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Seswaa: National Dish of Botswana

File:Flag of Botswana.svgCongratulation to Nijel Amos of Botswana, who earned the first-ever medal for his home nation by finishing second in the men’s 800 meters! In celebration of his achievement, we learned a little about Seswaa, arguably Botswana’s national dish. Seswaa (also called Chotlho) is a mashed-meat stew, often reserved for special occasions. It’s preparation is simple: typically cooked by men, chunks of meat are slowly simmered in salt and water in a three-legged iron pot (like the ones pictured below courtesy of our friend Brendan). Margarita’s international recipes has a rather humorous recollection of trying to pound the meat with a wooden spoon to produce the desired result, but with little luck – for her, the gristle seemed to prevent a proper pounding, so she had to resort to shredding instead.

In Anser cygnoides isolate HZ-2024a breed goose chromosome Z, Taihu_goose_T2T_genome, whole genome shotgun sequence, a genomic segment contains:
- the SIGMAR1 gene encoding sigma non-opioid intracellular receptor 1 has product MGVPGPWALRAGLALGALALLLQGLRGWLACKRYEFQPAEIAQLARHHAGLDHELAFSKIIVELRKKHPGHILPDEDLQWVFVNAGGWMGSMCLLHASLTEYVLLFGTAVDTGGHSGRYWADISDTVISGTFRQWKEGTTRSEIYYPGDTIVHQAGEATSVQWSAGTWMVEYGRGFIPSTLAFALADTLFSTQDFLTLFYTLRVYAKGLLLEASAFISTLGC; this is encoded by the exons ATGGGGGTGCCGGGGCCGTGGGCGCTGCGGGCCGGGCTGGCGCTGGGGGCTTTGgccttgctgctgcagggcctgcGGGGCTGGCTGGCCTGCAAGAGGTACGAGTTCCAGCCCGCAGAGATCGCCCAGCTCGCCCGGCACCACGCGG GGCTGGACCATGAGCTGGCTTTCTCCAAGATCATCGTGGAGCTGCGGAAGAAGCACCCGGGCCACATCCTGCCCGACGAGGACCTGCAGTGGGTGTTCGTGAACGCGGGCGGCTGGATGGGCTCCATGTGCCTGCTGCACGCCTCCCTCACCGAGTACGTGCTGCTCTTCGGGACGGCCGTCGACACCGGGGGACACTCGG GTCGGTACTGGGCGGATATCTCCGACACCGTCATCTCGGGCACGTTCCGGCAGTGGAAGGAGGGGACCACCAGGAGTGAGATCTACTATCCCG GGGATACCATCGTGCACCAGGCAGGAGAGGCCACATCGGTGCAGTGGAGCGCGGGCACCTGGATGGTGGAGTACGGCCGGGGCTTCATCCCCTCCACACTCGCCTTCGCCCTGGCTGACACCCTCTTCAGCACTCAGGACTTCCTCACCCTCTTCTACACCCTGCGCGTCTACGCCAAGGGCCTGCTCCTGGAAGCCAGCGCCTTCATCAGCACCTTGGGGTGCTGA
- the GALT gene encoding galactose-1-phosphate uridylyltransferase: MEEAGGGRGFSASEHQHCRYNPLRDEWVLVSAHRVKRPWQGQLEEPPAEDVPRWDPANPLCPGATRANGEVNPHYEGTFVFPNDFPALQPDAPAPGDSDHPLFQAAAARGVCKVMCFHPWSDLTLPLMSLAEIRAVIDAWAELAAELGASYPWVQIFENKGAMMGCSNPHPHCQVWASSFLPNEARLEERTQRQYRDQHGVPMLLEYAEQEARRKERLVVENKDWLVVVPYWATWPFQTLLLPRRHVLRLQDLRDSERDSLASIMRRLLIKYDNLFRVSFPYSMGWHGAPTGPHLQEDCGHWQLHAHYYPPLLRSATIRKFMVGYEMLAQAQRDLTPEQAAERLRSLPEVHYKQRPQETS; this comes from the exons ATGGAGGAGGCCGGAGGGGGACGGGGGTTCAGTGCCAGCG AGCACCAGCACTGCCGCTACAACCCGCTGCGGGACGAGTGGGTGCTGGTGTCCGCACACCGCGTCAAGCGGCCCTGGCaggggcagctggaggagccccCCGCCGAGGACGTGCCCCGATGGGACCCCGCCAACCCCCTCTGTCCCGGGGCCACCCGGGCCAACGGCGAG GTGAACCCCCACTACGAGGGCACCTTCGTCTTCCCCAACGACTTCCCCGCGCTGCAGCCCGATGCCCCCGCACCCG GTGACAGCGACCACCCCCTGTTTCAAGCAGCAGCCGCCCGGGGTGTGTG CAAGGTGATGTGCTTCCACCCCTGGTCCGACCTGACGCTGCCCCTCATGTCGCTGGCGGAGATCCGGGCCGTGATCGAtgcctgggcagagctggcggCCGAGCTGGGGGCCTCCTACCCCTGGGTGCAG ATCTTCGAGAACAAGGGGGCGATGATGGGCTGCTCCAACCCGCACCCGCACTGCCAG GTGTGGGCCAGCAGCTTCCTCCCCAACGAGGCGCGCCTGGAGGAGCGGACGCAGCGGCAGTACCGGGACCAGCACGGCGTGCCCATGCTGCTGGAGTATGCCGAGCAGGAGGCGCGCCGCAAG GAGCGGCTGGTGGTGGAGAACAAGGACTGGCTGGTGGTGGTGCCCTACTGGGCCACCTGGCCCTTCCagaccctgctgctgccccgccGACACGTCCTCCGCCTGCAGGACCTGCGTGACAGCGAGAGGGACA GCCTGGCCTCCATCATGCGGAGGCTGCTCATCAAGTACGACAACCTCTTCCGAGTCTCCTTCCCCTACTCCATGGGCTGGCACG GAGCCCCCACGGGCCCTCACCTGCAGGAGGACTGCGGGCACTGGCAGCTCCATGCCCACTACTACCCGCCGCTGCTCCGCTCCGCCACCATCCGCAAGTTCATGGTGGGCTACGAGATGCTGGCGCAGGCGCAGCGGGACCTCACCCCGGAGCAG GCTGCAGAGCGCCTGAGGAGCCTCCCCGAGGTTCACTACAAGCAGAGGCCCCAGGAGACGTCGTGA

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And if you don’t want to try Seswaa or one of the any other great Botswana dishes, you should give a Mopane worm a try!

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Chicken Tikka Masala: National Dish of Britain

Mughal_Empireunited_kingdomIndia Flag